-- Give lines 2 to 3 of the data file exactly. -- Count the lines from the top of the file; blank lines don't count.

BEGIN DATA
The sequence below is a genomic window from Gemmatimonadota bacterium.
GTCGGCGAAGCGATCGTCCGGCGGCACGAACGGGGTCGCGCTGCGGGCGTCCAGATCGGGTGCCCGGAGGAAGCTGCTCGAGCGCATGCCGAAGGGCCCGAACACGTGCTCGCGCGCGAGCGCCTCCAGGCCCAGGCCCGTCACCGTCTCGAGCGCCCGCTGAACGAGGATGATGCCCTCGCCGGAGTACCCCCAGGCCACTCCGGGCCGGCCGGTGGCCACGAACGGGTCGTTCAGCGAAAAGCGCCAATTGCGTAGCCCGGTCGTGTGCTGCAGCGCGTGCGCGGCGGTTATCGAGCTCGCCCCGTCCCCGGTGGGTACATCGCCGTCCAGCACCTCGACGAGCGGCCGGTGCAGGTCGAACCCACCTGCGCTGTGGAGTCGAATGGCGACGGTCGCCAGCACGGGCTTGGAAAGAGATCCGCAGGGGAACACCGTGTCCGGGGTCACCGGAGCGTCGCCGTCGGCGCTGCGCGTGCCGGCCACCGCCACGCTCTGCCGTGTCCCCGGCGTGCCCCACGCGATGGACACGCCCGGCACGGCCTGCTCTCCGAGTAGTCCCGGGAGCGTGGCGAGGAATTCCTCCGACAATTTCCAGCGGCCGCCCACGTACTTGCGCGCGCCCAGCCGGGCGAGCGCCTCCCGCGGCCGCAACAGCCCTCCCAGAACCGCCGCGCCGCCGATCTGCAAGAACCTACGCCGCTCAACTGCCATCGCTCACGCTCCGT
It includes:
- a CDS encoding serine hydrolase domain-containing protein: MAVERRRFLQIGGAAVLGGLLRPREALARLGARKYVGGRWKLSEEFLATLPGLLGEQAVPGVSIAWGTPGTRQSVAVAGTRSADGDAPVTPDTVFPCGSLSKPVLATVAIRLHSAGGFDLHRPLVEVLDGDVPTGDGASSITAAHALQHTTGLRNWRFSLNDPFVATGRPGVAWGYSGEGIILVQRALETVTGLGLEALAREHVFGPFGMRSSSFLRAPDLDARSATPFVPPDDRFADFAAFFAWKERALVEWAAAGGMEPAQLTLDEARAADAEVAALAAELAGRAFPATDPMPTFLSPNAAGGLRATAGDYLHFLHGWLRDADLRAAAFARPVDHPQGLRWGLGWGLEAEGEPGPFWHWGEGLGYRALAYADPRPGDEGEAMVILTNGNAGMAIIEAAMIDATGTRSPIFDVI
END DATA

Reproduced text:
GTCGGCGAAGCGATCGTCCGGCGGCACGAACGGGGTCGCGCTGCGGGCGTCCAGATCGGGTGCCCGGAGGAAGCTGCTCGAGCGCATGCCGAAGGGCCCGAACACGTGCTCGCGCGCGAGCGCCTCCAGGCCCAGGCCCGTCACCGTCTCGAGCGCCCGCTGAACGAGGATGATGCCCTCGCCGGAGTACCCCCAGGCCACTCCGGGCCGGCCGGTGGCCACGAACGGGTCGTTCAGCGAAAAGCGCCAATTGCGTAGCCCGGTCGTGTGCTGCAGCGCGTGCGCGGCGGTTATCGAGCTCGCCCCGTCCCCGGTGGGTACATCGCCGTCCAGCACCTCGACGAGCGGCCGGTGCAGGTCGAACCCACCTGCGCTGTGGAGTCGAATGGCGACGGTCGCCAGCACGGGCTTGGAAAGAGATCCGCAGGGGAACACCGTGTCCGGGGTCACCGGAGCGTCGCCGTCGGCGCTGCGCGTGCCGGCCACCGCCACGCTCTGCCGTGTCCCCGGCGTGCCCCACGCGATGGACACGCCCGGCACGGCCTGCTCTCCGAGTAGTCCCGGGAGCGTGGCGAGGAATTCCTCCGACAATTTCCAGCGGCCGCCCACGTACTTGCGCGCGCCCAGCCGGGCGAGCGCCTCCCGCGGCCGCAACAGCCCTCCCAGAACCGCCGCGCCGCCGATCTGCAAGAACCTACGCCGCTCAACTGCCATCGCTCACGCTCCGT
It includes: